The Food and Drug Administration (FDA) has cleared a cooling cap—a device designed to reduce hair loss during chemotherapy—for use by patients with any kind of solid tumor. FDA initially cleared the device, the DigniCap® Scalp Cooling System, for patients with breast cancer in 2015. The expanded clearance of DigniCap is for “reducing the frequency and severity of hair loss” in adult patients with solid tumors who are receiving chemotherapy types and doses that are associated with this common side effect.
Scalp cooling, which has been used in Europe for several decades, is thought to prevent hair loss by reducing blood flow to hair follicles. Cooling the scalp causes blood vessels to constrict, which may limit the amount of chemotherapy drug that reaches hair follicles.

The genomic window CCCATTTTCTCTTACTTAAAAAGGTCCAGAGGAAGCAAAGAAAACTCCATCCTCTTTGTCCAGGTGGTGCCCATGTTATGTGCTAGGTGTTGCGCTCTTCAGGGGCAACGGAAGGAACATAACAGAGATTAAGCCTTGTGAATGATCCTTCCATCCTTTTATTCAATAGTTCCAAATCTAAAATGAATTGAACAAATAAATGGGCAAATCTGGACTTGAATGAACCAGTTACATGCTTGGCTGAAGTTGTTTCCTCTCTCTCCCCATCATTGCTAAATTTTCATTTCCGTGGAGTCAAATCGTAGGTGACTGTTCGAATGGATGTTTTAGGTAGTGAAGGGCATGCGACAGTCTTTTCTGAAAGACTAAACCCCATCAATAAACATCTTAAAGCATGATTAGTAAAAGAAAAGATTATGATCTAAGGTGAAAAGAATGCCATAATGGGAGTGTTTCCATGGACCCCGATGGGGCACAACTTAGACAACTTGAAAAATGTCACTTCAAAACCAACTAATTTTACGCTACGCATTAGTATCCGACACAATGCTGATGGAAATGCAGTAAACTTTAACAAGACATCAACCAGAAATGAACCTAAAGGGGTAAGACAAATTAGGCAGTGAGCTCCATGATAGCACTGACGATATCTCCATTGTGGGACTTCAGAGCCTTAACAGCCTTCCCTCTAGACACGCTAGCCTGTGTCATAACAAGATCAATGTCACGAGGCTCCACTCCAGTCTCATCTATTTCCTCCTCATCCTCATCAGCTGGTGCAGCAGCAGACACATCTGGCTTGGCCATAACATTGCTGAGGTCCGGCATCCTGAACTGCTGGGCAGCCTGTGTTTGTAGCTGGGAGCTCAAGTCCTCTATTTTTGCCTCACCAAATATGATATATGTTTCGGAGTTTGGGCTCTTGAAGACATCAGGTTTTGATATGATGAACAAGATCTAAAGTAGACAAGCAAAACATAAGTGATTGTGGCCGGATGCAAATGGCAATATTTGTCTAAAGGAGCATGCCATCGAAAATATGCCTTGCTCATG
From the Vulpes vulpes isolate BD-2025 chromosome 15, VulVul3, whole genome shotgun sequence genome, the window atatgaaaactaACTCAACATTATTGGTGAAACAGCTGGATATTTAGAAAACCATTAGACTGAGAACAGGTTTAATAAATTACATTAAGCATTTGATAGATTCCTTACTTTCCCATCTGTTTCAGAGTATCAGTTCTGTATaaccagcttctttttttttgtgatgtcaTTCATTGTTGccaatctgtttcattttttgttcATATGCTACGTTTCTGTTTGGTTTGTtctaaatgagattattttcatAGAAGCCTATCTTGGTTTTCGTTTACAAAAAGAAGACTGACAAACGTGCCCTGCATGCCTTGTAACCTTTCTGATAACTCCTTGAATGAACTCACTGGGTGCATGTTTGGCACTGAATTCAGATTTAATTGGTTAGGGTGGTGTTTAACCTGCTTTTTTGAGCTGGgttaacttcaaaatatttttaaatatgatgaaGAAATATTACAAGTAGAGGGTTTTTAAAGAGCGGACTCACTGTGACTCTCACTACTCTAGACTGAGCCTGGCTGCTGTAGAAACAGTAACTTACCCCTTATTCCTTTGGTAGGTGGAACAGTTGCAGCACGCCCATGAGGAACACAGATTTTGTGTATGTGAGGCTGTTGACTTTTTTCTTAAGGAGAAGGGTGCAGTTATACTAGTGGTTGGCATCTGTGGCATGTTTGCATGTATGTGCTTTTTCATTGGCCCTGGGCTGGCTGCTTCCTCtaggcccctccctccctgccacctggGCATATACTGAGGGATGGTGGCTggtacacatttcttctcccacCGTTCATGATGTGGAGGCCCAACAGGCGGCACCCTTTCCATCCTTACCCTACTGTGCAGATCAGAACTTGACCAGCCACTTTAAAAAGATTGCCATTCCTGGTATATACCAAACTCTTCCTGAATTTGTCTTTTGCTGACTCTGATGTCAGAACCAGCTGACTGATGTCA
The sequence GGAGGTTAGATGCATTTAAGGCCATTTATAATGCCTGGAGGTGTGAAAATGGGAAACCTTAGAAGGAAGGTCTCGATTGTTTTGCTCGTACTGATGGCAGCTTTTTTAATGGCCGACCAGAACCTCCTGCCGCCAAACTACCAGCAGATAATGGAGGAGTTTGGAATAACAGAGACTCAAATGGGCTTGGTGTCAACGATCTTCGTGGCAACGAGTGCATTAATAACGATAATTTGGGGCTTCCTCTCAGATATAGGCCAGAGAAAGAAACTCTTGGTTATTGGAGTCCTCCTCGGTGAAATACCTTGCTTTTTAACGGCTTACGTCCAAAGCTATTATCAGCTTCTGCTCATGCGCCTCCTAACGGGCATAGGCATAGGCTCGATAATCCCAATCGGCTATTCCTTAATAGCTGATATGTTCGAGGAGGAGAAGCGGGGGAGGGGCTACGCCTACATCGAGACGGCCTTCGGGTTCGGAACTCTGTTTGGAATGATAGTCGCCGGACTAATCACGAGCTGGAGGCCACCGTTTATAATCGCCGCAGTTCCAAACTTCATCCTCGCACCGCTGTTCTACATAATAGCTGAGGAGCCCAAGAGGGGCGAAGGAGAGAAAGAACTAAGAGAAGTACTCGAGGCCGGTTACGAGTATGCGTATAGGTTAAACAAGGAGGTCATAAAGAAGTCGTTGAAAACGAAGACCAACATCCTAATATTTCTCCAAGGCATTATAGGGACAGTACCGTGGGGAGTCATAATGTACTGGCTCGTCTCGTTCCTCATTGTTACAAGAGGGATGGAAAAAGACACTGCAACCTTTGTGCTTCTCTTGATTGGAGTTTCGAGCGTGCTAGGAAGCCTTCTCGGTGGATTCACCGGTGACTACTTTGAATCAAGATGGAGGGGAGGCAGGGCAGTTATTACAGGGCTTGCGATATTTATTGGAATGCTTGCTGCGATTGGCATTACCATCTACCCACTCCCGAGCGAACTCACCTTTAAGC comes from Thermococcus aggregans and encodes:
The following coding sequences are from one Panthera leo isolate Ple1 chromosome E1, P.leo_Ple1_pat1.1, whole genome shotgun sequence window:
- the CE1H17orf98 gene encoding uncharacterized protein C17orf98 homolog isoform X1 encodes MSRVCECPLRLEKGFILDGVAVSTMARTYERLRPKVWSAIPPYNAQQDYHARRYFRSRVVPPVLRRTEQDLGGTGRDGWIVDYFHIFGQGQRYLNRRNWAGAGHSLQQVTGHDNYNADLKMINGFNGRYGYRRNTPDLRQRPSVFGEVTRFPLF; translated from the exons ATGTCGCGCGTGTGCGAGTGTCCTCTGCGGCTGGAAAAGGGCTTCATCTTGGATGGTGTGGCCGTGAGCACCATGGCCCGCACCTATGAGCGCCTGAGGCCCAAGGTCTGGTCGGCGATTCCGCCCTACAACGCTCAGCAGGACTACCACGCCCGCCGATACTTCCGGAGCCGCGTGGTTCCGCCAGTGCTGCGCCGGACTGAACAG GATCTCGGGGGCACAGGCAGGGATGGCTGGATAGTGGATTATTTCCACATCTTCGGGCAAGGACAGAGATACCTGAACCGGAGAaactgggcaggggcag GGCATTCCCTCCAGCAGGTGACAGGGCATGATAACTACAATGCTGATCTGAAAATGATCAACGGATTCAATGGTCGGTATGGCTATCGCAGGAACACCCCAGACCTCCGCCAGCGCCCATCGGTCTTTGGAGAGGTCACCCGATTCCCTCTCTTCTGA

The DigniCap system uses a tightly fitted cap in which cold liquid circulates to cool the scalp before, during, and after chemotherapy. This cap, which is connected to a machine that regulates the cooling process, is covered by an outer cap, made of neoprene, that acts as an insulator.
The average total cost of scalp cooling ranges between $1,500 and $3,000 per patient, depending on the number of cycles of chemotherapy. Insurance does not currently cover scalp cooling treatments, according to the maker of DigniCap, Dignitana Inc., of Sweden.
For the full article, see the following link published by the National Cancer Institute.